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Court Decides Upon Class Member Notification


March 1, 2014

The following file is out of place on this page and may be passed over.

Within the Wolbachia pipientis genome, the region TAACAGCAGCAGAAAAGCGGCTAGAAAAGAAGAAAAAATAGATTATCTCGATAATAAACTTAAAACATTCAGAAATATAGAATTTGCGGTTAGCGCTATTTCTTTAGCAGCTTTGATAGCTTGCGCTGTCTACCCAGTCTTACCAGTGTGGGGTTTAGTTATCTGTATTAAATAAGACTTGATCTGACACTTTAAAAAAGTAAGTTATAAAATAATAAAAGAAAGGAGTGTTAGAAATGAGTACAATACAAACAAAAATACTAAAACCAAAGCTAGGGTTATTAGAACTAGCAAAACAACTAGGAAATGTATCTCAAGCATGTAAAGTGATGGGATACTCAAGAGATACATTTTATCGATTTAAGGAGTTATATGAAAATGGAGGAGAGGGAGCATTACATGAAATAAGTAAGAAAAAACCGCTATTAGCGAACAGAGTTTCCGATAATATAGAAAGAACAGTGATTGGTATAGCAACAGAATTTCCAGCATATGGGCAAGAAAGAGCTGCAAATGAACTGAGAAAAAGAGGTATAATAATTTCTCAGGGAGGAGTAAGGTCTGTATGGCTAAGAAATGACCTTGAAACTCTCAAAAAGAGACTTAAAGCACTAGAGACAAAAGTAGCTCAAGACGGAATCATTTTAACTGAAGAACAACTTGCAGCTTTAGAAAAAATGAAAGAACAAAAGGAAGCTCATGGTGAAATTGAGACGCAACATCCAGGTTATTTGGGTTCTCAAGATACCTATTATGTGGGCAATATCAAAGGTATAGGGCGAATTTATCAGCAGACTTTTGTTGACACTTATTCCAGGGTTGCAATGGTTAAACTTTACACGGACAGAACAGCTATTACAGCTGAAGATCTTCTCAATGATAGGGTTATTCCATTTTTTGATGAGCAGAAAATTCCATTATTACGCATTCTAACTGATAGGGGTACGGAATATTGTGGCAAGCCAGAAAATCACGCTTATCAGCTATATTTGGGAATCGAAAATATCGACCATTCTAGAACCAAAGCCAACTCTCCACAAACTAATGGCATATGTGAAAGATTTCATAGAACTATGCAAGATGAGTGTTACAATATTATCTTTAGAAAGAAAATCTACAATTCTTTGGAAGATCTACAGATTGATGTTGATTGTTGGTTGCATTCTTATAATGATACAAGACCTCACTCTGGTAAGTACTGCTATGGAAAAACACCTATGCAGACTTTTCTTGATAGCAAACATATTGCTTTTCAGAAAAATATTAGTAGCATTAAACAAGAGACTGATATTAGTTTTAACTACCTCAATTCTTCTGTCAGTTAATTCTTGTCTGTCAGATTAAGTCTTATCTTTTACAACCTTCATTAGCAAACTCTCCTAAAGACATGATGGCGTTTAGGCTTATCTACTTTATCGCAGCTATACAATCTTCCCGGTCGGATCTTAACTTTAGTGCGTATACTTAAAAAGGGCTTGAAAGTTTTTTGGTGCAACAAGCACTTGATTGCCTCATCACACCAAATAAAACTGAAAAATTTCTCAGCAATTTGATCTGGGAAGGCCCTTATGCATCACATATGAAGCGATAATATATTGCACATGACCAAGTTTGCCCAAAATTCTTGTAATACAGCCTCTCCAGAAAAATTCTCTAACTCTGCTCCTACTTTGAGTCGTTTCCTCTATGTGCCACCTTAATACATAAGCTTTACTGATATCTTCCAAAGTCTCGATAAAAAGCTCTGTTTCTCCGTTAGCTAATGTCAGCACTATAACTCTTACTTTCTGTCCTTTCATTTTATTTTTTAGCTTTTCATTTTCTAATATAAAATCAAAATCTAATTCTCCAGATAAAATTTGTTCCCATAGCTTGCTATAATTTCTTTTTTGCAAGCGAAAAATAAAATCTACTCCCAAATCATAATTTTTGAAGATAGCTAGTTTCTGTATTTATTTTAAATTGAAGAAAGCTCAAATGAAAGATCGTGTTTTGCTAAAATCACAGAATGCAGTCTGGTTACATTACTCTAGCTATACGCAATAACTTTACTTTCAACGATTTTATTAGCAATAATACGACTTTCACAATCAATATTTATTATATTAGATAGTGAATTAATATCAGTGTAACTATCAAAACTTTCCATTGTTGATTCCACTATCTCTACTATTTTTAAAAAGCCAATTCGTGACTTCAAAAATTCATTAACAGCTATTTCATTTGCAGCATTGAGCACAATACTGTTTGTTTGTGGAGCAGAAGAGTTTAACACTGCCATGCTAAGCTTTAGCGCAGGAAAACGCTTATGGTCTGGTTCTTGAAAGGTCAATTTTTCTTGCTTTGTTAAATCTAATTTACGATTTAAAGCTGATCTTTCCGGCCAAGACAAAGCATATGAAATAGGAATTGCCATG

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In a touch of irony not lost upon the court, a recent Opinion has determined the method of notice to be utilized to advise class members of a pending class action matter.  The case, City Select Auto Sales, Inc. v. David Randall Associates, Inc., et al., before the United States District Court for the District of New Jersey, involves a class action suit brought pursuant to the Telephone Consumer Protection Act (“TCPA”), 47 U.S.C. §227.  Among other things, the TCPA prohibits “unsolicited advertisements” sent via facsimile, except under specific enumerated situations.  The statute provides a private cause of action for the greater of actual monetary loss or $500.00 per violation.  Thus, in the present instance, where the defendants purportedly sent unsolicited fax advertisements to some 29,000 recipients, the damages could be substantial. class actionThe court had previously certified the class, and there was no dispute as to the substance of the notice to be sent by the plaintiff to the 29,000 class members.  The only remaining question concerned the method of notification.  Fed. R. Civ. P. 23(c)(2)(B) provides that “[f]or any class certified under Rule 23(b)(3), the court must direct to class members the best notice that is practicable under the circumstances, including individual notice to all members who can be identified through reasonable effort.”  The method determined by the court to be most appropriate (drum roll!!):  faxes.  Moreover, there exists the real possibility of multiple fax transmissions to the class members, with U.S. mail to be utilized only in the event that three separate facsimile attempts have been unsuccessful.  The TCPA was adopted, in part, to reduce the amount of unsolicited faxes sent out by businesses.  Nevertheless, and despite defendants’ protest that sending the notices via fax “would compound the injury,” the court concluded that under the circumstances facsimile delivery would be the most practicable. Also notable was the court’s observation that court notices are not covered by the TCPA.